Every year on the North Fork, autumn arrives with the lighting of a huge jack-o’-lantern on the side of Krupski’s barn on the Main Road in Peconic. Just after sunset on certain cloudless nights, if you park a bit west of the farm stand, you can watch the moon rising over the pumpkin patch next to the glowing, grinning face. Pick the right night and you’ll see the fat, orange harvest moon itself. It’s quite a sight.
Taking the kids to Krupski’s Farm for pumpkins is an annual ritual of ours. By September, a small vanguard of gourds arrive, and soon the ranks swell into the hundreds, if not thousands—big, little, round and fat, skinny and tall—occupying the field behind the stand. It’s an irresistible urge, to run off into the pumpkins.
“We like to keep the spirit of Halloween and the harvest alive,” says Al Krupski Jr., who is the fourth generation of his family to farm on the North Fork. He works 70 acres alongside his mom and dad, Helen and Al Sr., his wife, Mary, and their kids, Nick, Colleen and Kim. Al grew up watching his grandfather struggle with potatoes, a crop that had one risky annual harvest, and tricky storage issues; it had to be brought into New York City to be sold at wholesale and was sometimes just outright stolen by thieves. Al had a “pumpkin epiphany” while still in high school and planted the first gourds in 1976. “I had a bad taste in my mouth with the potatoes,” he says. “They were trouble. I knew we had to diversify and sell retail. But also, I just really like pumpkins.”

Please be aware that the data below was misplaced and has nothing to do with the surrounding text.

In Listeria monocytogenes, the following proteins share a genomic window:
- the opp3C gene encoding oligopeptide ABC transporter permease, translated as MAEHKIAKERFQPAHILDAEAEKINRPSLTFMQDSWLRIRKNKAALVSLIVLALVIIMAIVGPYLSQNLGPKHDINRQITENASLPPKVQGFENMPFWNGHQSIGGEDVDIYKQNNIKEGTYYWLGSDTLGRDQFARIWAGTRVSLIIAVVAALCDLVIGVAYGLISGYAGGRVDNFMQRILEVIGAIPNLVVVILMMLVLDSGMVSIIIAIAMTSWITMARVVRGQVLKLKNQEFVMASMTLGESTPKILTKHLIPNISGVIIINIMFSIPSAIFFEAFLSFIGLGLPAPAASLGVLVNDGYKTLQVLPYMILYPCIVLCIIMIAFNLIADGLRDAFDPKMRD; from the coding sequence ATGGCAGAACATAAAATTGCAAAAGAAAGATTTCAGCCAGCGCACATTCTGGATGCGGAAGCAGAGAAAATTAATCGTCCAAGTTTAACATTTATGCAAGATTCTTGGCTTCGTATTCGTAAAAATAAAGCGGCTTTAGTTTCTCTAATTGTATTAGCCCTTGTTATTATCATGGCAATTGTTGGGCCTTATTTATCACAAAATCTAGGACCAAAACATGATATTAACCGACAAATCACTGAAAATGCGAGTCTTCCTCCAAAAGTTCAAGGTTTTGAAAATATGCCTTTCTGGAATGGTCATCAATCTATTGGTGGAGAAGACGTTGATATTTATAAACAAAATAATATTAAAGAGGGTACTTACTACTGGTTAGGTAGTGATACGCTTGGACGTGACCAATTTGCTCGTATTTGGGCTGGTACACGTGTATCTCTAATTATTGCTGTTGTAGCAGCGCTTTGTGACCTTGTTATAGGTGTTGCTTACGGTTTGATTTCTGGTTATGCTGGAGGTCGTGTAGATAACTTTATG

As soon as we get to Krupski’s, my kids tumble into the hay pit, a shallow ditch strewn with a thick layer of soft, sweet-smelling, slippery hay. It’s a sun-trap, warm and still, even on a blustery October day. Kids pile up at the bottom like a litter of puppies, and little golden flakes of hay float in the air. It’s simple, timeless fun and a great way to expend energy before getting down to the serious business of the day: picking out the perfect pumpkin.
Every kid has his or her own criteria. My daughter is picky and wanders about for ages, rolling this one, sitting on that one, before choosing a Charlie Brown specimen too misshapen to stand on end. My son is less exacting; as long as it’s the biggest pumpkin ever, it will do just fine. When it comes to the ceremonial weighing, he’s been known to lean on the scale. Fortunately, as we have to pay by the pound, Krupski’s hasn’t yet taken to growing the monsters that make news at agricultural fairs.
I always get mesmerized by the wooden carts piled high with ornamental gourds, choosing a dozen or so of the jewel-like beauties that will go into a big old wooden bowl on the dining room table. They come in so many shapes, colors and sizes that it’s hard to stop. There’s green, orange, white, yellow, gray, multicolored, speckled, stripy, lumpy, fluted, shaped like eggs, goosenecks, discs, rattles and so on. And of course we need a bunch of bigger ones, including a ghost pumpkin, to arrange in an attractive yet totally uncontrived heap on the front porch. Then there’s the supply of winter squash to be bought—acorn, spaghetti, Hubbard, Turk’s turban, and the perfect-for-pie cheese pumpkins. They keep for so long, especially if one has a root cellar, aka cobwebby dirt basement, as we do.